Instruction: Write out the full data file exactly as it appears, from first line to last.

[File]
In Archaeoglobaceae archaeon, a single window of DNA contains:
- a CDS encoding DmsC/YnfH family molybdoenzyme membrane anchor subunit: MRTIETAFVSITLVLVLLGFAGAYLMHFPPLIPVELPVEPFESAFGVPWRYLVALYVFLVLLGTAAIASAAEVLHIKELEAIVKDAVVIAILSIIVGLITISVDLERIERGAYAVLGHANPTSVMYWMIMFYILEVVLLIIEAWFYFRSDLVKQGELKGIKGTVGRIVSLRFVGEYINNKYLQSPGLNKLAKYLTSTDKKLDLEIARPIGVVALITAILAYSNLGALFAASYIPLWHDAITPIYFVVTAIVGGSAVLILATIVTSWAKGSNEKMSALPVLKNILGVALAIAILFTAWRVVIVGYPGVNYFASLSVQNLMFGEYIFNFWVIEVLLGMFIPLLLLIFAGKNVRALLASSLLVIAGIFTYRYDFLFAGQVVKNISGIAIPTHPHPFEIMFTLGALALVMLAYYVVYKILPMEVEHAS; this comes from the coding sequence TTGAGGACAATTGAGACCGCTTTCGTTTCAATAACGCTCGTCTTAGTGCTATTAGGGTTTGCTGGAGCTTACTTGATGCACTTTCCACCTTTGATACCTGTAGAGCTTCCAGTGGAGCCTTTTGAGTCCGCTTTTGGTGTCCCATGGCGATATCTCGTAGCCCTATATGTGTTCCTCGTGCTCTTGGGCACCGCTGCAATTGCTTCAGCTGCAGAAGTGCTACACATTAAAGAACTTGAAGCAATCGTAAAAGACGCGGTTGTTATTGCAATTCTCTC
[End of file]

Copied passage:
In Archaeoglobaceae archaeon, a single window of DNA contains:
- a CDS encoding DmsC/YnfH family molybdoenzyme membrane anchor subunit: MRTIETAFVSITLVLVLLGFAGAYLMHFPPLIPVELPVEPFESAFGVPWRYLVALYVFLVLLGTAAIASAAEVLHIKELEAIVKDAVVIAILSIIVGLITISVDLERIERGAYAVLGHANPTSVMYWMIMFYILEVVLLIIEAWFYFRSDLVKQGELKGIKGTVGRIVSLRFVGEYINNKYLQSPGLNKLAKYLTSTDKKLDLEIARPIGVVALITAILAYSNLGALFAASYIPLWHDAITPIYFVVTAIVGGSAVLILATIVTSWAKGSNEKMSALPVLKNILGVALAIAILFTAWRVVIVGYPGVNYFASLSVQNLMFGEYIFNFWVIEVLLGMFIPLLLLIFAGKNVRALLASSLLVIAGIFTYRYDFLFAGQVVKNISGIAIPTHPHPFEIMFTLGALALVMLAYYVVYKILPMEVEHAS; this comes from the coding sequence TTGAGGACAATTGAGACCGCTTTCGTTTCAATAACGCTCGTCTTAGTGCTATTAGGGTTTGCTGGAGCTTACTTGATGCACTTTCCACCTTTGATACCTGTAGAGCTTCCAGTGGAGCCTTTTGAGTCCGCTTTTGGTGTCCCATGGCGATATCTCGTAGCCCTATATGTGTTCCTCGTGCTCTTGGGCACCGCTGCAATTGCTTCAGCTGCAGAAGTGCTACACATTAAAGAACTTGAAGCAATCGTAAAAGACGCGGTTGTTATTGCAATTCTCTC